War and Revolution in Yugoslavia: 1941 - 1945
Stanford University Press, 2002 - 842 pages
This is the long-awaited second part of the author s meticulously researched and scrupulously impartial study of the complicated and anguished history of Yugoslavia during the years of World War II. The previous volume dealt with the Chetniks, the resistance movement formed by officers of the defeated Yugoslav army who came to regard the Communist-led Partisans as their chief enemy, and who reached accords with the occupying powers first with the Italians and then with the Germans. The present volume deals with the rule of the Axis powers in occupied Yugoslavia, along with the role of the other groups that collaborated with them primarily the extremist Croatian nationalist organization known as the Ustashas.
The book begins by briefly describing the establishment of Yugoslavia in 1918 and its internal history during the interwar period. It then discusses the breakup of the state in April 1941, the annexation or occupation of parts of its territory by its neighbors, and the establishment by the Ustashas of the independent state of Croatia as a German-Italian quasi protectorate, focusing on its governmental policies and its problems with the Bosnian Muslims. The book also examines the role of religion during the occupation, the destruction of the Yugoslav Jewish community, and the economic exploitation of Yugoslav territory by the Axis powers. The work concludes by discussing the wartime population losses of the country and the ultimate fate of the collaborationist forces.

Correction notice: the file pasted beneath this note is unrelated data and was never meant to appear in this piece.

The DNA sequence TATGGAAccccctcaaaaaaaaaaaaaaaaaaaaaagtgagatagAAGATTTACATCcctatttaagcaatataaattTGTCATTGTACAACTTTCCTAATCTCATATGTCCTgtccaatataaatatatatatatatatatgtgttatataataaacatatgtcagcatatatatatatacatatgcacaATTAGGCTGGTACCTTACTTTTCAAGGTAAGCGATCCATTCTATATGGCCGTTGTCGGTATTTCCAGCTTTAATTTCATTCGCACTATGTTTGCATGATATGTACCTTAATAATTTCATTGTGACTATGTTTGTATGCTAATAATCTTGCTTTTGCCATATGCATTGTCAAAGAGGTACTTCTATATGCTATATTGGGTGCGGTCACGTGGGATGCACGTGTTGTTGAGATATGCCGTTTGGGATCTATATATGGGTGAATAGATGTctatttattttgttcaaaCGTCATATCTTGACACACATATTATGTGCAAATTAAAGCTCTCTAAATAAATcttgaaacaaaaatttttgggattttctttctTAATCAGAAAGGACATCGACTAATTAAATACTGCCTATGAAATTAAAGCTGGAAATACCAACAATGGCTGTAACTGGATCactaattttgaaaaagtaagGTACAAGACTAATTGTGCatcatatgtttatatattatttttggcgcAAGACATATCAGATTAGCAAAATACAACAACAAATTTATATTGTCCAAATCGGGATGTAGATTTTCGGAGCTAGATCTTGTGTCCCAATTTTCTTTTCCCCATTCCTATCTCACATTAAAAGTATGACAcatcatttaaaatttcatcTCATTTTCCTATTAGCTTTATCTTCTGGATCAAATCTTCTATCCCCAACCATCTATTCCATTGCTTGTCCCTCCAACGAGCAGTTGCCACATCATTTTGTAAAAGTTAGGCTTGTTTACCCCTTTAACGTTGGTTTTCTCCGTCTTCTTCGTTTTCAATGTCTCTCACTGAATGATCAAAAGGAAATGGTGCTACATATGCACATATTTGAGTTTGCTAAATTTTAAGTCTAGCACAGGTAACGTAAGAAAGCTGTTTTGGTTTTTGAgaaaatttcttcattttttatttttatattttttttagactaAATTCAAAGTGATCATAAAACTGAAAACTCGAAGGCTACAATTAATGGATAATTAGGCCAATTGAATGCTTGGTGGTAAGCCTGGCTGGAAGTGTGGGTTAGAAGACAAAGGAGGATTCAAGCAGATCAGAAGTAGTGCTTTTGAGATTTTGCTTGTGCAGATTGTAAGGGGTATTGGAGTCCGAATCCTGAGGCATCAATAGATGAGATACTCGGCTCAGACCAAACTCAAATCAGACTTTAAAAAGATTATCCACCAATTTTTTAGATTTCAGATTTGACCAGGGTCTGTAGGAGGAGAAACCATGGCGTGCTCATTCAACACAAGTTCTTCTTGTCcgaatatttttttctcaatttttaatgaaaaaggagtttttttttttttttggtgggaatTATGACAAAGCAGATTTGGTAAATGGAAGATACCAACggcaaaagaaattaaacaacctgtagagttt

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Yugoslavia Between the Wars
The Partition of Yugoslavia
Germany and Italy Divide Slovenia
Foreign Annexation of Yugoslavia
The Puppet Government of Serbia
The Independent State of Croatia An ItalianGerman Quasi Protectorate
The Independent State of Croatia Under German Dominance
The Independent State of Croatia Internal Problems and Policies
The Churches During the Occupation and Revolution
The Destruction of the Jewish Community in Yugoslavia
Axis Exploitation of the Yugoslav Economy Part I
Axis Exploitation of the Yugoslav Economy Part II
Further Economic Consequences of War and Exploitation
Alleged and True Population Losses
The End of the Collaborationist Regimes in Yugoslavia
According administration agreement Albania Allied annexed April Archbishop areas August Balkans Banat became Belgrade Bosnia and Herzegovina Bulgarian Catholic Church Chetniks chief civilian collaboration Communist Party concentration camps Corps Croa Croatia Docs Croatian armed forces Croatian army Croatian authorities Croatian government Croatian Peasant Party Croats Dalmatia December Division economic especially established estimates Foreign Affairs German German forces German occupation German troops Glaise groups Hitler Hungarian Hungary Independent interwar Italian Italy January Jewish Jews July June Kasche killed Kosovo Kvaternik later leaders Ljubljana Ljubljana Province Macedonia Macek March memorandum metric tons Micr Mihailovic minister Ministry of Foreign Montenegro Nedic November October officers operations organization Partisans Pavelic Pavelic's percent political population priests refugees Reich Roll September Serbia Serbian Orthodox Church Serbs Slovene Slovenia southeast Europe Srijem Stepinac surrender tasha tion units Ustasha Ustasha government Ustasha militia Ustasha regime Volksdeutsche wartime Wehrmacht Yugoslav army Yugoslavia Zagreb